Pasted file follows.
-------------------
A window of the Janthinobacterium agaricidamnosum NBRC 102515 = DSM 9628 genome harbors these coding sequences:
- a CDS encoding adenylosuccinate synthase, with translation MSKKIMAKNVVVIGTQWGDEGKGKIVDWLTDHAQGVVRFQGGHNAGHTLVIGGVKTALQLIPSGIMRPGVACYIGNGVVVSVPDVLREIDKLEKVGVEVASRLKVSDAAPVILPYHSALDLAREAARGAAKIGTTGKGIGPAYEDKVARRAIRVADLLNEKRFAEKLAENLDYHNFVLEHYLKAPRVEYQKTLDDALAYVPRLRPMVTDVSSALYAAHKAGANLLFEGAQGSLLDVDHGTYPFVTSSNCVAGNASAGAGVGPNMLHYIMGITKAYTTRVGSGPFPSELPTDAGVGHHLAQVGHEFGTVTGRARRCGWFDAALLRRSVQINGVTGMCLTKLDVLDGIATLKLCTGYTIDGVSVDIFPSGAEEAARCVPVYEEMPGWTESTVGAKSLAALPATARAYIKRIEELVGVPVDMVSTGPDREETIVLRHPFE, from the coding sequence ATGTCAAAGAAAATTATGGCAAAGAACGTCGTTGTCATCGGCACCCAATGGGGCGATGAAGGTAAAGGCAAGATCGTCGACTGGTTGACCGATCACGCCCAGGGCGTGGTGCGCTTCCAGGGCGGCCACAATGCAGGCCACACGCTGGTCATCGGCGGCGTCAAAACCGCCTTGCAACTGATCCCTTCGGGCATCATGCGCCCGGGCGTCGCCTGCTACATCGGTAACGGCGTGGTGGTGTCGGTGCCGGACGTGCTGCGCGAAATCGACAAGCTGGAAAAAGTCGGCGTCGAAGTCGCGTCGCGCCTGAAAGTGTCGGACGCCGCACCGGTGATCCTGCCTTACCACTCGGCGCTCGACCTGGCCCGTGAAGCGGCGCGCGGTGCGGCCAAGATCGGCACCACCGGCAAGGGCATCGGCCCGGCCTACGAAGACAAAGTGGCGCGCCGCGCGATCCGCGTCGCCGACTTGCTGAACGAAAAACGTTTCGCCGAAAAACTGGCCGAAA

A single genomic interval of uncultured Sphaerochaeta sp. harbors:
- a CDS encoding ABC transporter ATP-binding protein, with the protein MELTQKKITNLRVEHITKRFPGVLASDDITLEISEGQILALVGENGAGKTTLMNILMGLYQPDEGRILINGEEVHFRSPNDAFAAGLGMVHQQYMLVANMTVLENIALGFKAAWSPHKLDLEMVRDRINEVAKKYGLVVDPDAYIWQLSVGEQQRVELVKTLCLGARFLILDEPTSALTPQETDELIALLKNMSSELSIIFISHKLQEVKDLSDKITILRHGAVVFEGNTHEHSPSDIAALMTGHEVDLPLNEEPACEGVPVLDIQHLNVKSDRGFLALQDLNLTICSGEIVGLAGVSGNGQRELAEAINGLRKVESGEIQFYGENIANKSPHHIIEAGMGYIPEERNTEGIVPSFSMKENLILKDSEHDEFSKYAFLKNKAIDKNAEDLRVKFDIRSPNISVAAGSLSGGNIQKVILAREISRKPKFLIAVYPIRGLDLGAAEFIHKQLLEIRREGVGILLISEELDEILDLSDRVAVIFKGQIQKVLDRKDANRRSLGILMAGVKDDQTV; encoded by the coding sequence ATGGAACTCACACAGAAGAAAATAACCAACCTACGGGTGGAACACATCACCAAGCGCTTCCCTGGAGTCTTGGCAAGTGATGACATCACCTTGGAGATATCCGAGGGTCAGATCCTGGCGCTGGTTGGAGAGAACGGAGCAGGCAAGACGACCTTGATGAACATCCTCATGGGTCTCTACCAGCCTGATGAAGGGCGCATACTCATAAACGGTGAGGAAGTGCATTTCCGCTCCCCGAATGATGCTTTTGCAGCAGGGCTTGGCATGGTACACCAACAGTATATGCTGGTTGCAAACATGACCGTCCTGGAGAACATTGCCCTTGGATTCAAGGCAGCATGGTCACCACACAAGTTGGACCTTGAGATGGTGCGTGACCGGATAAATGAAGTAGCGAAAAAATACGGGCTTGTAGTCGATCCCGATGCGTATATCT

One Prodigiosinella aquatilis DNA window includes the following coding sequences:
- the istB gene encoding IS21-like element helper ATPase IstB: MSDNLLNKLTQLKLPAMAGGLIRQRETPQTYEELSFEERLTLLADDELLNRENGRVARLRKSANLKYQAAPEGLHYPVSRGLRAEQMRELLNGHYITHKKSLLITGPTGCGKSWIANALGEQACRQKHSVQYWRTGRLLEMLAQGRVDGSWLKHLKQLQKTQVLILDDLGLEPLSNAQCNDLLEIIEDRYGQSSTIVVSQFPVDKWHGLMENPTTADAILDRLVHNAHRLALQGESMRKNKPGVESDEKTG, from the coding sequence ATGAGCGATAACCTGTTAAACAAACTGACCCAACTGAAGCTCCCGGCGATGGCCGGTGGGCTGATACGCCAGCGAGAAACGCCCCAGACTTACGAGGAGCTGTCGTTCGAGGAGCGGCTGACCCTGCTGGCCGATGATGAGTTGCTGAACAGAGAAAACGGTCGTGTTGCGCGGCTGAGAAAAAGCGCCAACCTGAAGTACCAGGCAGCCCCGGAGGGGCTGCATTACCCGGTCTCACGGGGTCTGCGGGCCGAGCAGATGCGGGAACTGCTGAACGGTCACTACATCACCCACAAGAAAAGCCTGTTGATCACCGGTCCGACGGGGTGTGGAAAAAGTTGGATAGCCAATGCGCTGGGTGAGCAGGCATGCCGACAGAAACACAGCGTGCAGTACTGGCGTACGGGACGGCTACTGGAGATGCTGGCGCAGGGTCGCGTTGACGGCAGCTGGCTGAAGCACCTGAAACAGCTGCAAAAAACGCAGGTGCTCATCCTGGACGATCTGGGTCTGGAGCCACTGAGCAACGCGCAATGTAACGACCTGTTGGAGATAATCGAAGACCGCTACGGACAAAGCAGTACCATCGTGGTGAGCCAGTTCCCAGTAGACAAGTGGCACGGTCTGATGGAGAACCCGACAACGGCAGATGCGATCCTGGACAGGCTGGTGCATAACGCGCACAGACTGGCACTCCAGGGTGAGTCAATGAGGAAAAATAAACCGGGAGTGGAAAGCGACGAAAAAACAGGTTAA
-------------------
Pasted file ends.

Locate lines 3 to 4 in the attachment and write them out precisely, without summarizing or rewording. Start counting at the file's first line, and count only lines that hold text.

A single genomic interval of uncultured Sphaerochaeta sp. harbors:
- a CDS encoding ABC transporter ATP-binding protein, with the protein MELTQKKITNLRVEHITKRFPGVLASDDITLEISEGQILALVGENGAGKTTLMNILMGLYQPDEGRILINGEEVHFRSPNDAFAAGLGMVHQQYMLVANMTVLENIALGFKAAWSPHKLDLEMVRDRINEVAKKYGLVVDPDAYIWQLSVGEQQRVELVKTLCLGARFLILDEPTSALTPQETDELIALLKNMSSELSIIFISHKLQEVKDLSDKITILRHGAVVFEGNTHEHSPSDIAALMTGHEVDLPLNEEPACEGVPVLDIQHLNVKSDRGFLALQDLNLTICSGEIVGLAGVSGNGQRELAEAINGLRKVESGEIQFYGENIANKSPHHIIEAGMGYIPEERNTEGIVPSFSMKENLILKDSEHDEFSKYAFLKNKAIDKNAEDLRVKFDIRSPNISVAAGSLSGGNIQKVILAREISRKPKFLIAVYPIRGLDLGAAEFIHKQLLEIRREGVGILLISEELDEILDLSDRVAVIFKGQIQKVLDRKDANRRSLGILMAGVKDDQTV; encoded by the coding sequence ATGGAACTCACACAGAAGAAAATAACCAACCTACGGGTGGAACACATCACCAAGCGCTTCCCTGGAGTCTTGGCAAGTGATGACATCACCTTGGAGATATCCGAGGGTCAGATCCTGGCGCTGGTTGGAGAGAACGGAGCAGGCAAGACGACCTTGATGAACATCCTCATGGGTCTCTACCAGCCTGATGAAGGGCGCATACTCATAAACGGTGAGGAAGTGCATTTCCGCTCCCCGAATGATGCTTTTGCAGCAGGGCTTGGCATGGTACACCAACAGTATATGCTGGTTGCAAACATGACCGTCCTGGAGAACATTGCCCTTGGATTCAAGGCAGCATGGTCACCACACAAGTTGGACCTTGAGATGGTGCGTGACCGGATAAATGAAGTAGCGAAAAAATACGGGCTTGTAGTCGATCCCGATGCGTATATCT